Should you ever need to work on the engine, you wouldn’t be working on the transmission at the same time, so it would be ludicrous and confusing to have a file named car.php inside which was a function named car() that described every operation the car performed (engine, transmission, wheels, headlights, and so on).

A much better approach would be to break down the car function into smaller more focused functions such as engine(), headlights(), or wheels(). To further organize car.php, you could move focused functions into separate files: engine.php, headlights.php, etc. In the end, you’d have smaller chunks of code whose intent is more immediately clear. You wouldn’t have to dig through the entire car to just fix the wheels.

Clarity and Self-Documenting Code

I have heard many developers defend their sloppy illegible code by claiming that they can save time by limiting the number of characters they type. Such time-saving measures come in the form of vague one or two letter variable names, function names that do not communicate their purpose, or a complete absence of comments. The code was likely understood by the developer when it was written, but no one else is going to have any context for it. When it comes time to revise or refactor this code a week or a month later, someone’s going to have to untangle the mess. So much for saving time.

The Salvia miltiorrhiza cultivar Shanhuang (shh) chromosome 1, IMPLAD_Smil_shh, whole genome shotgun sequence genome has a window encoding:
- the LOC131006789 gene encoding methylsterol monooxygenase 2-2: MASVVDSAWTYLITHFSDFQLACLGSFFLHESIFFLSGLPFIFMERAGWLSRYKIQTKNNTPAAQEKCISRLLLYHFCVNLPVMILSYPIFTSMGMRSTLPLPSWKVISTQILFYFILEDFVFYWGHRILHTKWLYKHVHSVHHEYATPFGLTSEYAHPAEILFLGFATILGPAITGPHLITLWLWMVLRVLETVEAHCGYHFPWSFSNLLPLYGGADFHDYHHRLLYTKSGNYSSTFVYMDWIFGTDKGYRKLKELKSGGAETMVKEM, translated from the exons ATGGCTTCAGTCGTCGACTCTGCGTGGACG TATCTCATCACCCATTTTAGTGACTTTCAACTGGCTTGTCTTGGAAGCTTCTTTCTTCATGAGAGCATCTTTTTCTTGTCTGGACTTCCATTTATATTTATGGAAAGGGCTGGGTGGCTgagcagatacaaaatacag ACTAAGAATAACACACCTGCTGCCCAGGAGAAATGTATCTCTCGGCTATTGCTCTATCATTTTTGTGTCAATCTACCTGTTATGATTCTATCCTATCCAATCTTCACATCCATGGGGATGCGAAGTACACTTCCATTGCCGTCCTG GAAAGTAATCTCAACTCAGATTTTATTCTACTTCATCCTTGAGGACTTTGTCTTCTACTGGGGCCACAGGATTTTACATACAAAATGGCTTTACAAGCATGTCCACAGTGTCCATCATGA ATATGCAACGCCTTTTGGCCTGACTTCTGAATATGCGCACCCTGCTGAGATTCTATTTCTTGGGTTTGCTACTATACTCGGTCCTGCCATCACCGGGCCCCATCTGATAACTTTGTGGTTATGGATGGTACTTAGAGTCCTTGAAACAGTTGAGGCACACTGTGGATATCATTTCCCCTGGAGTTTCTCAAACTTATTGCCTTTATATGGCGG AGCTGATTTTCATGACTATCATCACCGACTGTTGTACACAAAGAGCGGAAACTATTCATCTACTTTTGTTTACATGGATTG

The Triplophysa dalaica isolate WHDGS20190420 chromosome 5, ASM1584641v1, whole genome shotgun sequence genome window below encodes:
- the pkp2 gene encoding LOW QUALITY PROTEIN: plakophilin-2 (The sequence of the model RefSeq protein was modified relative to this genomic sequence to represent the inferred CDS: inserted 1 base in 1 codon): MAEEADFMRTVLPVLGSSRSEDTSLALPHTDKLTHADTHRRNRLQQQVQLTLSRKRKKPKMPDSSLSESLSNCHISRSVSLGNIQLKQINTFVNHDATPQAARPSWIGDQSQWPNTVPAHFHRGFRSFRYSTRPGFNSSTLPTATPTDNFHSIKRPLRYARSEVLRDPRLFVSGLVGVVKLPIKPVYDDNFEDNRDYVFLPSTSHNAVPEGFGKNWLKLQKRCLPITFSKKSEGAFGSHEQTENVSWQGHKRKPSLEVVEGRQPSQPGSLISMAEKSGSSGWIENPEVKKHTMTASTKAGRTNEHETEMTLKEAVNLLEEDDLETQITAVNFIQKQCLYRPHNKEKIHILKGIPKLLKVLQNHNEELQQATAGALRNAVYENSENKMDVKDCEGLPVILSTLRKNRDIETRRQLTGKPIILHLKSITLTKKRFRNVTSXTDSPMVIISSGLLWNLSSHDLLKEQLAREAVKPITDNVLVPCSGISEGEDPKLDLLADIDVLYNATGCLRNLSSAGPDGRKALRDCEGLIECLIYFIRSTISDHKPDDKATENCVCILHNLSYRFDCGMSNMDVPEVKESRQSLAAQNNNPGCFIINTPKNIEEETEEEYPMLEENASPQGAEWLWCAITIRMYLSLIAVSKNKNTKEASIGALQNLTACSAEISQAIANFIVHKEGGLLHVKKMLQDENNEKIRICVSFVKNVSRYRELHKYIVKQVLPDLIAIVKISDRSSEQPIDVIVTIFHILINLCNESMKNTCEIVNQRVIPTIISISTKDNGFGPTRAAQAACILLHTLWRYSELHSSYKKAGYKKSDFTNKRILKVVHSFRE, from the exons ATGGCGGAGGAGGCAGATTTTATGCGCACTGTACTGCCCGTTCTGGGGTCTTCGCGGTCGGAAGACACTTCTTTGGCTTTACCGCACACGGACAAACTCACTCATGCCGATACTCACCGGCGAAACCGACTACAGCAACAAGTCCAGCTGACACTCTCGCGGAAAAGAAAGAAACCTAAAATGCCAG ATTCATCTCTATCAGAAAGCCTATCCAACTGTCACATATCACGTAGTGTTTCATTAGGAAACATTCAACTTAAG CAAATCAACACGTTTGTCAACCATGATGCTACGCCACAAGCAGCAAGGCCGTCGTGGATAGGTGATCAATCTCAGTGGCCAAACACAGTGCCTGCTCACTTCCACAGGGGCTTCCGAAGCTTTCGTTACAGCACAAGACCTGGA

Because variables and functions can be declared many lines or files away from where they are used, vague names for these variables and functions can (and will) lose context if they do not describe their purpose–so when writing a function or variable name, try using descriptive text to keep it in context. A function named “myFunction” only communicates that you (or someone else) wrote a function.

By contrast, “myFunctionThatAddsTwoNumbers” is a function name that explains what it does. Without digging any further into the code, you know that the function will add two numbers. This extends to variables as well; if you were saving the latitude of the Eiffel Tower to a variable, a good name would be something like “latitudeOfTheEiffelTower”. or something similar to describe what the variable contains.